The New Zealand dollar dropped to a new two-month low after a stronger than expected US jobs report stoked expectations for the Federal Reserve to raise interest rates as early as this month.
The kiwi fell to 69.06 US cents as at 8am from 69.63 cents yesterday. The trade-weighted index declined to 75.88 from 76.18 yesterday.
Yields on US 10-yer Treasuries rose 4 basis points to 2.55 per cent and the US dollar index was up 0.3 per cent after the ADP employment report beat expectations with a larger increase in private payrolls last month. The figures are seen as a precursor to the official non-farm payrolls report on Friday, and boosted expectations the US central bank will go ahead with raising interest rates this month as growth in the world's largest economy remains robust.
"The US dollar was boosted after ADP private sector employment data rose by much more than expected, setting the scene for a bumper payrolls figure on Friday night," Bank of New Zealand currency strategist Jason Wong said in a note. "It all but seals a Fed hike next week."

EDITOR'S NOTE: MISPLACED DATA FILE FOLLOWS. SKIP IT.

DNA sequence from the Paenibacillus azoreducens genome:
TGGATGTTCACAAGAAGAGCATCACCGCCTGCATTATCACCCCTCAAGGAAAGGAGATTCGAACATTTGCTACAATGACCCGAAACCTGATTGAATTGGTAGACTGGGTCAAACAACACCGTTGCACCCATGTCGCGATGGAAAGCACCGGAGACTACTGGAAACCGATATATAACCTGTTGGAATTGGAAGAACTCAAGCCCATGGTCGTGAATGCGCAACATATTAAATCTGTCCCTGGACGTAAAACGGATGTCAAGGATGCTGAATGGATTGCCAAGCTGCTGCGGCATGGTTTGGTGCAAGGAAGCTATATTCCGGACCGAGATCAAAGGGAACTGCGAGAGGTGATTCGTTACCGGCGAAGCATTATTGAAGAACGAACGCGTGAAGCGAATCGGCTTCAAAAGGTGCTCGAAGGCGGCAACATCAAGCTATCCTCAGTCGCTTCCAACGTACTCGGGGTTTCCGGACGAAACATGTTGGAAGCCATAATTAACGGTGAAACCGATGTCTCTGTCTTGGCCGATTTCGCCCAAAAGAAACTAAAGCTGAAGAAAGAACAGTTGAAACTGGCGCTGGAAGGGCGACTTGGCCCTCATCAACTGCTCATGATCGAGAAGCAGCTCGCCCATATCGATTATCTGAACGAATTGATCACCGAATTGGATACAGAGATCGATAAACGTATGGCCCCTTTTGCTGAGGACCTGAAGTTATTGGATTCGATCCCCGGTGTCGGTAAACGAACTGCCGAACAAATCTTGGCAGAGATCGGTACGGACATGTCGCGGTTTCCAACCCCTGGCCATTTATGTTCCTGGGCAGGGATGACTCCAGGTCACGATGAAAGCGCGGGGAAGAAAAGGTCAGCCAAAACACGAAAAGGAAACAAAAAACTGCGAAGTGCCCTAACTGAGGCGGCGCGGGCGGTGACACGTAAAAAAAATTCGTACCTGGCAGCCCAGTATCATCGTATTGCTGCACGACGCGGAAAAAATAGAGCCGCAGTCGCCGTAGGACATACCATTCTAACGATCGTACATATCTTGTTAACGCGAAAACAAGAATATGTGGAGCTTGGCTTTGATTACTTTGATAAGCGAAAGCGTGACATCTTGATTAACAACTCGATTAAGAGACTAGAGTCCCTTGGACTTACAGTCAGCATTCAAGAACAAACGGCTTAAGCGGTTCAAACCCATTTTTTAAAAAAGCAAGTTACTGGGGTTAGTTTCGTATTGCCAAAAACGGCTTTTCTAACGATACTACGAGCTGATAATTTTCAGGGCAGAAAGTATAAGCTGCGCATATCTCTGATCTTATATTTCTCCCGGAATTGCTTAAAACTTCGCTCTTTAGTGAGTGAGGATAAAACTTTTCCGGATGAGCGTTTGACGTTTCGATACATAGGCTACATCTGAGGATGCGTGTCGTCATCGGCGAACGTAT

BNZ's Wong said the kiwi was already on the backfoot after milk powder prices fell more than predicted at this week's GlobalDairyTrade auction and local data, including yesterday's manufacturing survey, indicated slowing economic growth.
"At a time when the US economic surprise indicator is galloping ahead, NZ's version is heading south," Wong said. "That combo, as well as weaker dairy pricing, have been a factor in the NZD's recent underperformance, not only against the USD but also on the crosses."
The local currency traded at 91.65 Australian cents from 91.59 cents yesterday and fell to 4.7716 Chinese yuan from 4.8041 yuan. It declined to 56.78 British pence from 57.02 pence yesterday and fell to 65.46 euro cents from 65.89 cents. The kiwi traded at 79.02 yen from 79.15 yen yesterday.